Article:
We’ve had inquiries about this program from other organizations, towns and states who are thinking about maybe organizing something similar. We hope the previous section, “Apartments-in-Homes Information for Homeowners,” is helpful. But there is other information that may be useful to organizations or government entities.
What it takes to run such a program
Our program is run entirely by volunteers. But it takes quite a lot of work, so in other places it may not work to rely on volunteers.
It takes work partly because there’s a lot of slippage between the initial call from a homeowner and actually getting an apartment built. In our program maybe 10% of calls have produced apartments. The space that’s available turns out to be impractical, the cost is more than the owner imagined, the septic system would need rebuilding, the daughter doesn’t want Mom being a landlord, or the owner just loses interest. Sometimes, before the project dies, we’ve devoted a good deal of time to it.
Projects that get completed have required on average probably 8-10 hours of work by us. It doesn’t take more time because it’s a pretty hands-off process. We don’t do financing. And we take no responsibility for the work. We’re not the general contractor, nor clerk-of-the-works.
If a project sounds plausible on initial inquiry, our first step is a home visit. The purpose there is partly to explain our program. But it’s also to put the fear of God in the owner – to make sure they consider the work and attention that would be needed, the costs not only of construction but of operation, and difficulties that can come with being a landlord.
At the same time we look with them at the space they have in mind. We’re not architects or engineers, but we’ve learned some things to look for. Will there be adequate means of escape? Will the water lines get to the new kitchen without freezing? What about sound deadening? Closet space? If the space is in a basement, will there be enough light, and would they have to pump the wastewater? And always, out of downtown, the septic problem. Life is much simpler with town water and sewer!
After each home visit we complete a report so that we don’t forget what we’ve learned and so that another member of our group could pick up on the project. The report describes the project, assesses both the plan and the owner, and records what they and/or we are to do next.
If the owner’s thought the thing through, wants to proceed and has a clear plan in mind, we can bring in a (volunteer) builder experienced with this kind of work to give them a very rough estimate of cost – or not really an estimate but a range.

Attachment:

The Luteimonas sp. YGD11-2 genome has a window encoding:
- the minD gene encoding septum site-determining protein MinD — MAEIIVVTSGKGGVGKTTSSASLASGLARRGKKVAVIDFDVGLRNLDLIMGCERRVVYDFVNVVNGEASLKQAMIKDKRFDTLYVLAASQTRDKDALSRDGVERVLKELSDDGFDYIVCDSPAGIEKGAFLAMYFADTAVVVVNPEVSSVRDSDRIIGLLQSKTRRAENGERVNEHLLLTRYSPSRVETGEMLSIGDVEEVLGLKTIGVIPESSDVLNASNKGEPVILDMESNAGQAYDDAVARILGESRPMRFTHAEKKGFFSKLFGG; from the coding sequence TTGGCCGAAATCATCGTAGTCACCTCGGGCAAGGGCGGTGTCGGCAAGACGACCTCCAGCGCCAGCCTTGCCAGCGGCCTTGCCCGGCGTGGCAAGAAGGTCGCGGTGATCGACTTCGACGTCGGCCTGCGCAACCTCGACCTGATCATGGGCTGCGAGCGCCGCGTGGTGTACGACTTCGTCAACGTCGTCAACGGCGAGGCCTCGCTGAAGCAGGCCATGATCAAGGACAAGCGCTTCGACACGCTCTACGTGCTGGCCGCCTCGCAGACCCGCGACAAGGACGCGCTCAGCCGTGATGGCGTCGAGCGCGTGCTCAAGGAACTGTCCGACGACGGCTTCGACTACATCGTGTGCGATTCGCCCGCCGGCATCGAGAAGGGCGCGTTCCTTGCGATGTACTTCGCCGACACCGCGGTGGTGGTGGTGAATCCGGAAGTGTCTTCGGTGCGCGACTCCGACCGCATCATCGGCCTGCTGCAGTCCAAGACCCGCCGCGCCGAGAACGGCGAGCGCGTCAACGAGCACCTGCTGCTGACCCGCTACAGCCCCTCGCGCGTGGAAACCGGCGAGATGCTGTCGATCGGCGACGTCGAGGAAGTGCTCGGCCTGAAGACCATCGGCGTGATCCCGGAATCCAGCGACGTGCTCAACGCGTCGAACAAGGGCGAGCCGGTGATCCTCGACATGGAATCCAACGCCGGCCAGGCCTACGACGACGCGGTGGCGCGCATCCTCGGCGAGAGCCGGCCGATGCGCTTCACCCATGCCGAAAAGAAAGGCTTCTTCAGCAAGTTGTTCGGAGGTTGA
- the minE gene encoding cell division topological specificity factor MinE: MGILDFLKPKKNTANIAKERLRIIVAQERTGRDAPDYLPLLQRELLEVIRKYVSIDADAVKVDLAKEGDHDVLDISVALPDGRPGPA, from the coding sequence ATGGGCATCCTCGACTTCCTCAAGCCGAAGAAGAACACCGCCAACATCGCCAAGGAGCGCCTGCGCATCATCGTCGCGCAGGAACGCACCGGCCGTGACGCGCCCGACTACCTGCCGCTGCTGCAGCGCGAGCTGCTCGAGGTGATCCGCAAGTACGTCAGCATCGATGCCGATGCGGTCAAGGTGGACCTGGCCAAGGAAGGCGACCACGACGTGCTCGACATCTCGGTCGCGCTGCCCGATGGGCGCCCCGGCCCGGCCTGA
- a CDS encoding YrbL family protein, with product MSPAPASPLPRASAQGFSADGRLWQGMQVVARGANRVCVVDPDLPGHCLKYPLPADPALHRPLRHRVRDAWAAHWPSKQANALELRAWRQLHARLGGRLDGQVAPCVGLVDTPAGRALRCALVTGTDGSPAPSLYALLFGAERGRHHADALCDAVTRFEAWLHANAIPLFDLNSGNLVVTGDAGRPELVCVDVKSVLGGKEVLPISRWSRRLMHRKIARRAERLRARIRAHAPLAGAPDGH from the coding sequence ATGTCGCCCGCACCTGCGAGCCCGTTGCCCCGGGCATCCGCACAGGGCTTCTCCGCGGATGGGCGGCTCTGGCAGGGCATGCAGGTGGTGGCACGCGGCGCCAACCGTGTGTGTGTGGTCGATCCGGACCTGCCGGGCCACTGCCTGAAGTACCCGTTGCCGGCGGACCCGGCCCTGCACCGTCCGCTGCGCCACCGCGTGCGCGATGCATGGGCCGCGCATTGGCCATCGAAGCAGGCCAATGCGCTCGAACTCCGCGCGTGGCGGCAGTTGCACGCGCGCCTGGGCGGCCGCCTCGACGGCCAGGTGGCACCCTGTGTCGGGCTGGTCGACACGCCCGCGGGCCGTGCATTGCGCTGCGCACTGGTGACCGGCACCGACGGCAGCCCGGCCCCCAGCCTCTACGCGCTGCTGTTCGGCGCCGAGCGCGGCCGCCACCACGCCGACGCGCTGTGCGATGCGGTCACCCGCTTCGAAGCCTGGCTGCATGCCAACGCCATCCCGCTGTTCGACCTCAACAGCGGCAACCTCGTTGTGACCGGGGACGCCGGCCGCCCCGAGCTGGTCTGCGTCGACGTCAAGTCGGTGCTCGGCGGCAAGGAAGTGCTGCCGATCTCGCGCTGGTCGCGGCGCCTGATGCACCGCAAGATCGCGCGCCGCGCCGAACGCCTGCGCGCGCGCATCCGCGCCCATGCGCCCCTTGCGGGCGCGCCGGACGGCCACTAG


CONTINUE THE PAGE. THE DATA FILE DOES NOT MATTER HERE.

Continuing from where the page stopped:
If the lay-out of the apartment isn’t obvious, we often can enlist as architects the advanced class in the regional career center’s Architectural Drafting and Design program.
Owners then usually need to find financing. Costs have ranged from $8,000 to $45,000. We provide only $3,000, and that is not until the job is done.
Meanwhile, hopefully, the owner’s lined up a contractor and gotten any permits that are needed. So then work starts. And when it’s done we check it out and deliver a check.
We have no affordability requirement. That’s partly because, as a volunteer organization, we’re reluctant to take on the work of monitoring rents. And it is work. By the time you’ve dealt with different utility charges, different fuels and fuel costs, and annual adjustments of everything, it becomes a major project. But also, rent monitoring hasn’t seemed necessary. Affordability is assured by the modesty of the apartments. (There’s some need in Brattleboro for high-end apartments. But they can be built profitably without us, so we don’t help make those.) The highest rent for apartments we’ve helped is about $750 including utilities.
Things we’ve learned
- We’ve learned that this effort would not have got off the ground if an apartment in an owner-occupied house weren’t exempt from fair housing law. It’s one of the first questions people ask: is someone going to tell me who to rent to?
- We thought we’d be dealing mainly with empty-nesters. Instead we’ve been dealing mostly with death or divorce – people left alone with too much house and too little money.
- We thought we’d be dealing with big old houses. In fact we’ve dealt with one. Most homes have been quite modest.
- We’ve learned that, if a homeowner is too poor, undertaking to make an apartment is likely to just add to their troubles.
- We’ve learned that doing this is a great deal easier where there’s municipal sewer and water than where there are septic or water-supply problems to deal with.
- We’ve learned that this is a good way to create new housing:
- It’s cheap – both the cost of the housing and the cost of running the program, whether with volunteers or paid staff.
- It’s energy-efficient. Added fuel and electric use is incremental: it was to a large extent occurring already.
- It’s land-efficient. It uses no new land, creates no sprawl, and increases density while barely changing the character of a neighborhood.
- We’ve learned that we should persuade developers to build accessory apartments into new homes (or at least design homes to facilitate making apartments later).
Can we help?
We are eager to help other places develop ‘apartments-in-homes’ programs. That is why we’ve included a lot of information and materials about our program on this website.
We would be happy to meet with organizations or community groups in our area of New England, or to talk by phone (802 257-4691 or 257-4616) or e-mail (firstname.lastname@example.org).
And we are eager to hear from you your reactions, experience, criticisms or suggestions!